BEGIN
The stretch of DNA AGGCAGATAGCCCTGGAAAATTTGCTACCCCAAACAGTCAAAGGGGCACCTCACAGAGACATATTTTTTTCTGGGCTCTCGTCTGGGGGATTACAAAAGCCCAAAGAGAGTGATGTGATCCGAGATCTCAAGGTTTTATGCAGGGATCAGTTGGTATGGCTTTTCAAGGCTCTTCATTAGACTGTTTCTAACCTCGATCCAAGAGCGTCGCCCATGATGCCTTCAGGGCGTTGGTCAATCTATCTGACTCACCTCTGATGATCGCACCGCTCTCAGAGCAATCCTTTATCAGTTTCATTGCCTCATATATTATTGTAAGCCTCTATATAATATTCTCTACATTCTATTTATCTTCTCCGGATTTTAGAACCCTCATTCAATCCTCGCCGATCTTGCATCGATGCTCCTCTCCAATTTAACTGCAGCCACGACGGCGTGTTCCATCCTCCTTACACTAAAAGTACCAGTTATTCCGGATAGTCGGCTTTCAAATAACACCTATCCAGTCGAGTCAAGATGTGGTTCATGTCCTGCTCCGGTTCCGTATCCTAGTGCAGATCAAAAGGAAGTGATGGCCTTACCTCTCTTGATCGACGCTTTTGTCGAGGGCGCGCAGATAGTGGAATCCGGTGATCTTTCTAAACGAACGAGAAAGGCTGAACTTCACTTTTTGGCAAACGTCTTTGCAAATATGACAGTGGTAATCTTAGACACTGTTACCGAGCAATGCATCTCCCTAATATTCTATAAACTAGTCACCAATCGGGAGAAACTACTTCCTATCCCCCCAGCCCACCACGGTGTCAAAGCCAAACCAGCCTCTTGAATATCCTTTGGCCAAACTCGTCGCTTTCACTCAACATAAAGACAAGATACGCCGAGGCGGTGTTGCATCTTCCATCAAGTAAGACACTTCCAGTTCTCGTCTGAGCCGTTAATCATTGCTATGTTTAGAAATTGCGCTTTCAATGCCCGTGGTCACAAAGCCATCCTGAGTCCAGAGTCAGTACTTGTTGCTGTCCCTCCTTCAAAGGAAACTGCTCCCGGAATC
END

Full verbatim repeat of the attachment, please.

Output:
The stretch of DNA AGGCAGATAGCCCTGGAAAATTTGCTACCCCAAACAGTCAAAGGGGCACCTCACAGAGACATATTTTTTTCTGGGCTCTCGTCTGGGGGATTACAAAAGCCCAAAGAGAGTGATGTGATCCGAGATCTCAAGGTTTTATGCAGGGATCAGTTGGTATGGCTTTTCAAGGCTCTTCATTAGACTGTTTCTAACCTCGATCCAAGAGCGTCGCCCATGATGCCTTCAGGGCGTTGGTCAATCTATCTGACTCACCTCTGATGATCGCACCGCTCTCAGAGCAATCCTTTATCAGTTTCATTGCCTCATATATTATTGTAAGCCTCTATATAATATTCTCTACATTCTATTTATCTTCTCCGGATTTTAGAACCCTCATTCAATCCTCGCCGATCTTGCATCGATGCTCCTCTCCAATTTAACTGCAGCCACGACGGCGTGTTCCATCCTCCTTACACTAAAAGTACCAGTTATTCCGGATAGTCGGCTTTCAAATAACACCTATCCAGTCGAGTCAAGATGTGGTTCATGTCCTGCTCCGGTTCCGTATCCTAGTGCAGATCAAAAGGAAGTGATGGCCTTACCTCTCTTGATCGACGCTTTTGTCGAGGGCGCGCAGATAGTGGAATCCGGTGATCTTTCTAAACGAACGAGAAAGGCTGAACTTCACTTTTTGGCAAACGTCTTTGCAAATATGACAGTGGTAATCTTAGACACTGTTACCGAGCAATGCATCTCCCTAATATTCTATAAACTAGTCACCAATCGGGAGAAACTACTTCCTATCCCCCCAGCCCACCACGGTGTCAAAGCCAAACCAGCCTCTTGAATATCCTTTGGCCAAACTCGTCGCTTTCACTCAACATAAAGACAAGATACGCCGAGGCGGTGTTGCATCTTCCATCAAGTAAGACACTTCCAGTTCTCGTCTGAGCCGTTAATCATTGCTATGTTTAGAAATTGCGCTTTCAATGCCCGTGGTCACAAAGCCATCCTGAGTCCAGAGTCAGTACTTGTTGCTGTCCCTCCTTCAAAGGAAACTGCTCCCGGAATC